OCPA analyst gives Fallin credit for 'a good start'
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Published: 10-Feb-2011
By Patrick B. McGuigan

Published 10-Feb-2011

The new budget analyst of the Oklahoma Council of Public Affairs (OCPA), a leading free market “think tank” with offices several blocks from the state Capitol, has given Governor Mary Fallin and her budget team credit for “a good start” in grappling with the Sooner State’s significant budget challenges for Fiscal Year 2012.

In an interview with CapitolBeatOK, Small commented, “First and foremost, it was very positive to see that a hospital provider tax or a ‘Supplemental Hospital Offset Payment Program’ was not included in the Governor’s Budget Book.”

Small described as “very encouraging” the new chief executive’s recommendation of policy changes he described as “crucial reforms,” including these:

  • Implementing state employee health insurance reform
  • financial and payroll service sharing
  • information technology operation reform
  • reducing the budgeted vacancy rate
  • consolidation of the Human Rights Commission
  • making some agencies non-appropriated
  • preventive programs to reduce incarceration rates
Several of the ideas sketched above were also among recommendations from OCPA in recent publications, including a recently released policy blueprint and a budget plan that would, if enacted, bring state spending back below $6 billion. Ideas recommended by OCPA included state employee health insurance reform. Small commented, “We hope that can be expanded to include converting to a consumer driven health plan, and setting the employee benefit allowance to the state self-insured plan.”

OCPA had also encouraged, in recent months, consolidation of the Human Rights Commission and making some agencies non-appropriated.

Small pointed to the policy and fiscal benefits, as he viewed them, of Fallin’s new approach to Higher Education. He told CapitolBeatOK, “One of the best reforms recommended by the Governor is bringing higher education institutions on to the state purchasing card system. This is a great first, of many reforms that need to take place regarding higher education in Oklahoma. This is especially true considering that Oklahoma has over 20 public colleges and universities, and the fact that Oklahoma higher-ed and colleges and universities have increased their number of full-time equivalent employees (FTEs) by over 3,000 since Fiscal year 2006, even while most other sectors are reducing administrative  employees.”

Small continued, “According to a study by the Arkansas Department of Education Reform, OU has increased admin FTE per 100 students by 51%, and OSU has increased admin FTE per 100 students by 36.7% from 1993-2007, and Oklahoma higher education and colleges and institutions have continued to receive appropriation increases and raise tuition since 2007. This same study has also found that when adjusted for inflation, over the same period of time, OU increased tuition 101.4% while enrollment only grew 20.2%, and OSU increased tuition 98.1% while enrollment only grew 21.2%. So the Governor should be commended for starting to reform higher education spending.”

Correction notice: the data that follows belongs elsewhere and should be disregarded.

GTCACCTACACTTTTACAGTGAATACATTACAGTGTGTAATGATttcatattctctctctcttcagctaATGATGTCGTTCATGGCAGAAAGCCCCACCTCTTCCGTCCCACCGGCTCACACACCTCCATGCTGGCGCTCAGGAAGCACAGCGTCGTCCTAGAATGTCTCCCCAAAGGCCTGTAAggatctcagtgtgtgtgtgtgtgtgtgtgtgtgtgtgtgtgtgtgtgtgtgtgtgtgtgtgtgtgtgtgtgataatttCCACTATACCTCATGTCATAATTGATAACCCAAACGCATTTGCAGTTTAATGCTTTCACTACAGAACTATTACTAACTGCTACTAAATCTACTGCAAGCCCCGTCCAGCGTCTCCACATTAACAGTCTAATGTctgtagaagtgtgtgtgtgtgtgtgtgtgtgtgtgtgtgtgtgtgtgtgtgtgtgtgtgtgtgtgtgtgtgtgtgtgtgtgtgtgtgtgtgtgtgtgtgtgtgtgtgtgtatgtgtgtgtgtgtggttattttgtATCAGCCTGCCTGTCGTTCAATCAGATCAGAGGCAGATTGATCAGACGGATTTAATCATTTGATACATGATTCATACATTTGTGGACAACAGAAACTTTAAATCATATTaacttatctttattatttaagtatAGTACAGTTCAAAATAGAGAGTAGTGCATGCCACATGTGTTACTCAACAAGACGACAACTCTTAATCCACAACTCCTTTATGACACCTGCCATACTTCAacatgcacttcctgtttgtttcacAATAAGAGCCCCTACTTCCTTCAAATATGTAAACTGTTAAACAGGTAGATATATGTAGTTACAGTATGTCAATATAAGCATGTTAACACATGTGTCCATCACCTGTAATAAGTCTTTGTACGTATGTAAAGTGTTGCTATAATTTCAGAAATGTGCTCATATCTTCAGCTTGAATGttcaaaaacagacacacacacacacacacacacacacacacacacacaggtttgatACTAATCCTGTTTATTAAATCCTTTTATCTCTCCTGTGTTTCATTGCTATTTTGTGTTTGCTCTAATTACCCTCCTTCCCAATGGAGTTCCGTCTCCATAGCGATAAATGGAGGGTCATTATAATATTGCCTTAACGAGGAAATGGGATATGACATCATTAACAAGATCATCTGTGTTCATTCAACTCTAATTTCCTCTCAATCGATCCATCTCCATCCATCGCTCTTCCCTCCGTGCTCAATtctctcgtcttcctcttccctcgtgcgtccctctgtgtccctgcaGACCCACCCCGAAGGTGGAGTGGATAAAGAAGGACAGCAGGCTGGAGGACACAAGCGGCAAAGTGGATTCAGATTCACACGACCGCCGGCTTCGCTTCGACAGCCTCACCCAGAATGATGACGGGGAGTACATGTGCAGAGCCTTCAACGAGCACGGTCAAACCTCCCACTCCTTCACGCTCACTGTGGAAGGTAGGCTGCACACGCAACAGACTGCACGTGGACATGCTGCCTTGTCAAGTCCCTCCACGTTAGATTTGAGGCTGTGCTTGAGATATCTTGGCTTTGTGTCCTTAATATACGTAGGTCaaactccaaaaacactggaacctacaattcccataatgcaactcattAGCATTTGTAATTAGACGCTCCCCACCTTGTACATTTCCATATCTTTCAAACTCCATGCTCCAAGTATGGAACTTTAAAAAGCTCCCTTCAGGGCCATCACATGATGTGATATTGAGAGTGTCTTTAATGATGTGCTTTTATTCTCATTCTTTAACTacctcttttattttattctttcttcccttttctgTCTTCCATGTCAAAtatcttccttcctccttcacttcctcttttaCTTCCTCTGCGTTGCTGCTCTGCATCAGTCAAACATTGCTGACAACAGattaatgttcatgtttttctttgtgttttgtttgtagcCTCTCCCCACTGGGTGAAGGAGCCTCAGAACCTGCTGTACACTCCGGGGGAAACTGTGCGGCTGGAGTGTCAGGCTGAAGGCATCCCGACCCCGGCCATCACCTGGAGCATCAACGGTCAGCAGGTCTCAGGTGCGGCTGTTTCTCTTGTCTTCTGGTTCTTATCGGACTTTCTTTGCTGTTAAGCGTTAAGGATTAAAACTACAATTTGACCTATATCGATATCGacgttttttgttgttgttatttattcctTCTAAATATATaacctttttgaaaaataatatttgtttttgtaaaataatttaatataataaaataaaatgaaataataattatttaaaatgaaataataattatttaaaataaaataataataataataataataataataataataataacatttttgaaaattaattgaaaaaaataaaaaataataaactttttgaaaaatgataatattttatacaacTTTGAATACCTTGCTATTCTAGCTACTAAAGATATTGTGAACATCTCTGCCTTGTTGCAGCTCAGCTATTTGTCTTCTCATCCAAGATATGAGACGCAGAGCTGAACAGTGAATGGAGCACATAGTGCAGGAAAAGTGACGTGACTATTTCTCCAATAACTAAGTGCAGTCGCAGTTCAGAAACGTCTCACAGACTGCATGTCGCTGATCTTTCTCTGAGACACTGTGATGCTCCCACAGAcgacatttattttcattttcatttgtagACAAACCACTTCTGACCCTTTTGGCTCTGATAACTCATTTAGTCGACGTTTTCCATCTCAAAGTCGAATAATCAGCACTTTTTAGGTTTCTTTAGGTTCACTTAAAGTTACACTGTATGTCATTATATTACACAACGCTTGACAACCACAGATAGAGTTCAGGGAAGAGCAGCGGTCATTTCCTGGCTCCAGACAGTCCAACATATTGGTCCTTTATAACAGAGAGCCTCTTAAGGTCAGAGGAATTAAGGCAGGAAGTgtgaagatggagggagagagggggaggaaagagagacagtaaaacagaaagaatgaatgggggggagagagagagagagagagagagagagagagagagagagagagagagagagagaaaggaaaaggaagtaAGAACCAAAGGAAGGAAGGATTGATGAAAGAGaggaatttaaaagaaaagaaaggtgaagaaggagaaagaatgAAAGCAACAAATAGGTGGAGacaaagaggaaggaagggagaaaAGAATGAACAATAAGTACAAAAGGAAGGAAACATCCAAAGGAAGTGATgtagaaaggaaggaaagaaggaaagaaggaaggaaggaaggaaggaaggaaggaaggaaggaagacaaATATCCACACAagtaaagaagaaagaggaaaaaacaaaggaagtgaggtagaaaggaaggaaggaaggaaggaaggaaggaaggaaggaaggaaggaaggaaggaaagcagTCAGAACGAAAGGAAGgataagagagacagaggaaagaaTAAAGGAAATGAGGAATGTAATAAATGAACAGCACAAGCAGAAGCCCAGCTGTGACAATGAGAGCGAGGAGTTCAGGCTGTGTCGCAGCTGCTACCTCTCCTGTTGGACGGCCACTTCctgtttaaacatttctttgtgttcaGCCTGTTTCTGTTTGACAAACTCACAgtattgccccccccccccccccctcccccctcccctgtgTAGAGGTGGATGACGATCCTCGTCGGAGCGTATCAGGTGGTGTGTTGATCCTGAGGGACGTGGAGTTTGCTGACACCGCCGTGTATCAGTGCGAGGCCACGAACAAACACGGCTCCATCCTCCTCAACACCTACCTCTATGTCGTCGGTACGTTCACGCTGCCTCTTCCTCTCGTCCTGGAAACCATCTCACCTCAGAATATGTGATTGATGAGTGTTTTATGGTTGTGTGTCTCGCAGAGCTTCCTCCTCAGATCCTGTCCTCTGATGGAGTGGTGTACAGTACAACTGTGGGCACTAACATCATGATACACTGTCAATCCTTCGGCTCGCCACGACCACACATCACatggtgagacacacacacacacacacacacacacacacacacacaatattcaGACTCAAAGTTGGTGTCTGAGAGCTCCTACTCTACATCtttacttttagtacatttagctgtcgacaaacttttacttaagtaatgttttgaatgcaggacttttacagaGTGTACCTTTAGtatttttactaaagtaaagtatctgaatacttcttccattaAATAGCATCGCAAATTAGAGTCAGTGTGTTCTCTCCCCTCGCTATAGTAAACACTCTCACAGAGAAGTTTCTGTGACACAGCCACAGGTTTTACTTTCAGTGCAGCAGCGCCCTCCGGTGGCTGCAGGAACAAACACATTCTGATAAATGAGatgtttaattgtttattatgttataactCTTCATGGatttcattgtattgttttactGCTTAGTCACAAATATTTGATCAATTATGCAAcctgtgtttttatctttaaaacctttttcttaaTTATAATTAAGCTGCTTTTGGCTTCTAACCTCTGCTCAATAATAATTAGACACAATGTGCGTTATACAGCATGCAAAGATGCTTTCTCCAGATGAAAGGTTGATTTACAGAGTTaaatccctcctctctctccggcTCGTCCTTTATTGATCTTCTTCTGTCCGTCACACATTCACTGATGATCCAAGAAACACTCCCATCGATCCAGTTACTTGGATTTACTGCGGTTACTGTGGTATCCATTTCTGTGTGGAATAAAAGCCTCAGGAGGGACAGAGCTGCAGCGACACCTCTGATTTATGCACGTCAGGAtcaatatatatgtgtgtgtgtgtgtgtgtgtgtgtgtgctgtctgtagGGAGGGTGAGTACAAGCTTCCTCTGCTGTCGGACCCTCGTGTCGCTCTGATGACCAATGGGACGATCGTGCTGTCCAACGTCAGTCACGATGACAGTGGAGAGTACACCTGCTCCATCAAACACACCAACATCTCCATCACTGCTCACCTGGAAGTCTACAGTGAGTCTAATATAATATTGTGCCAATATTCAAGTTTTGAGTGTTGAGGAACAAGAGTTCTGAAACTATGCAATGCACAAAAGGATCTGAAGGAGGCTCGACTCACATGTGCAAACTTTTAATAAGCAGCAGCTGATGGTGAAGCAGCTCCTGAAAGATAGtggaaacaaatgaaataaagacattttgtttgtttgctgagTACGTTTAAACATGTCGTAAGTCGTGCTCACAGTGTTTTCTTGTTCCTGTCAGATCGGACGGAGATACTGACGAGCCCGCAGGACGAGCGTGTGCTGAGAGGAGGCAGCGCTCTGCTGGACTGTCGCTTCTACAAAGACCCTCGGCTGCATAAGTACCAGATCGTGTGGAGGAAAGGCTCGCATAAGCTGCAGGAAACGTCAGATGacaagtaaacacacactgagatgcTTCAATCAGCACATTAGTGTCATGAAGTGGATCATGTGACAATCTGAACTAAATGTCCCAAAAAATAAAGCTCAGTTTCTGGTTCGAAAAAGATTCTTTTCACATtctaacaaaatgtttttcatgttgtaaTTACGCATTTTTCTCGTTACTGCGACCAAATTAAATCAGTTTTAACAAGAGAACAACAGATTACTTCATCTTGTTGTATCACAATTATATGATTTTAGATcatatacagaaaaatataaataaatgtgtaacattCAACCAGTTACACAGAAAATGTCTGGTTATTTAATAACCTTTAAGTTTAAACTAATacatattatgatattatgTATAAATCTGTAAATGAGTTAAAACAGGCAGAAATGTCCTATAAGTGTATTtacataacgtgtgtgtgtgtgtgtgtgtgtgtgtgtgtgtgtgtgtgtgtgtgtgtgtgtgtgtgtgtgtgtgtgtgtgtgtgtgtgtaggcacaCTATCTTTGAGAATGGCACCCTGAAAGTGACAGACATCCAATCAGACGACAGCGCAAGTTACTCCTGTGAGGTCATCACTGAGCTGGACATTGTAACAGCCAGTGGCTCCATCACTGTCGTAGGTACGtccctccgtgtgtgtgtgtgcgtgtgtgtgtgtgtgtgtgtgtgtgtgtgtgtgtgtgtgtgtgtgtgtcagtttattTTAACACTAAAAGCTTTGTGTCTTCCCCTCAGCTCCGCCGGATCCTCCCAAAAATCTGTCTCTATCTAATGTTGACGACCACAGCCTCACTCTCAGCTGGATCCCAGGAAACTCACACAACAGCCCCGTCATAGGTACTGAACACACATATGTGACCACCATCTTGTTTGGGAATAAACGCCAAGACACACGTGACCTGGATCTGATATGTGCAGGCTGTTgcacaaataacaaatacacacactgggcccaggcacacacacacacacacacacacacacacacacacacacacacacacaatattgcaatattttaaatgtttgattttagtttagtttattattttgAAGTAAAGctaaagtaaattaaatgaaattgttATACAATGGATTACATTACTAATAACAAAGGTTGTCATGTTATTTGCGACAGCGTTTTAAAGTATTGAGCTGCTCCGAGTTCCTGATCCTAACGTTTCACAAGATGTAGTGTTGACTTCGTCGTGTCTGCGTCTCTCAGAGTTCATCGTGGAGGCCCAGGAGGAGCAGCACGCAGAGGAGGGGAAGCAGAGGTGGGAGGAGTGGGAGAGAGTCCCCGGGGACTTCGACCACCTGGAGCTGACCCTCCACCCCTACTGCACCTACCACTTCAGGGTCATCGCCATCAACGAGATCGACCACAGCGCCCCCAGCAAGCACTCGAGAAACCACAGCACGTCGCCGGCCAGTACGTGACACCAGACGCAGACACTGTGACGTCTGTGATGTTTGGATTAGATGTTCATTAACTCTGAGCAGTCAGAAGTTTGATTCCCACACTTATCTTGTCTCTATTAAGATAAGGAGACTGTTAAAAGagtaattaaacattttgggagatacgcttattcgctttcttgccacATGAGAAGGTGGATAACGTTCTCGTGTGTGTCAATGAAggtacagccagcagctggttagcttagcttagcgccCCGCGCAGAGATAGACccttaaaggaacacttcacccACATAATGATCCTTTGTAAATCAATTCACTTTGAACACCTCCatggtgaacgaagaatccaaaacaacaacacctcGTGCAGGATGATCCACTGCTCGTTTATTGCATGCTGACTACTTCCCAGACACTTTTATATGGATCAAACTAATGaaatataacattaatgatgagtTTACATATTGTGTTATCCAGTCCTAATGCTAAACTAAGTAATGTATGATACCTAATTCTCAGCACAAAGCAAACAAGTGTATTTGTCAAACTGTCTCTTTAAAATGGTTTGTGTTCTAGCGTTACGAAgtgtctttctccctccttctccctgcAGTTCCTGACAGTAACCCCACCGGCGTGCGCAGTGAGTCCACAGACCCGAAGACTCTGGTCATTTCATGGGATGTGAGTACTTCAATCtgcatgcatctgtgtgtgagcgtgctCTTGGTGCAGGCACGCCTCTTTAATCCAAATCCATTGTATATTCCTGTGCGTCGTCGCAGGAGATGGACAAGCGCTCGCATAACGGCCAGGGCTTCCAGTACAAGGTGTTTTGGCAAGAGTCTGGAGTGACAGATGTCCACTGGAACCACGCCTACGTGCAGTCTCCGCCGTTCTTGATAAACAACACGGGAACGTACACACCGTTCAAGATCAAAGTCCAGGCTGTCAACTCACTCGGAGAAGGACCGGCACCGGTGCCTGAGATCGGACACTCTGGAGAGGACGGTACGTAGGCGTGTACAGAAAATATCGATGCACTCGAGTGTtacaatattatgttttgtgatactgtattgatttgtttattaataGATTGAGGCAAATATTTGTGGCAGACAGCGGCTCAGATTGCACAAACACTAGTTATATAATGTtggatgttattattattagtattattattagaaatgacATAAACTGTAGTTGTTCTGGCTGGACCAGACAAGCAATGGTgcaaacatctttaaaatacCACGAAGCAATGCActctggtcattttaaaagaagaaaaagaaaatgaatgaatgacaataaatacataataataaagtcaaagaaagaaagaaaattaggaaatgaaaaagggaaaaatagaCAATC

He characterized the foregoing list of proposals this way: “Those are all great, ongoing, annual savings that start the process of “right-sizing” the budget and government.”

Small continued, “We do believe there is significant room to more closely look at government functions and priorities and if that is done, spending can be further reduced and more programs eliminated. The Governor’s Budget limits about 90% of state spending to a 3% cut, yet we have about 10% less to spend. So the Governor’s Budget is relying heavily on one-time revenues, which would create problems for the next year. Borrowing from other funds and diverting those funds, and issuing $200 million in bonds will not address the systemic problems of over spending in even critical service areas.”

With that cautionary note, Small concluded, “This is a good start though, and the Governor and the legislature have over three months to thoroughly study, prioritize and review government programs and spending. If this is done, lawmakers will be able to eliminate spending for things like losses on state golf courses, dishwashers and the REAP program, recreational meal programs, festivals, rodeos, TV and radio programs, magazines, non-core education programs, driver’s licenses, and so many other non-core state expenditures.”

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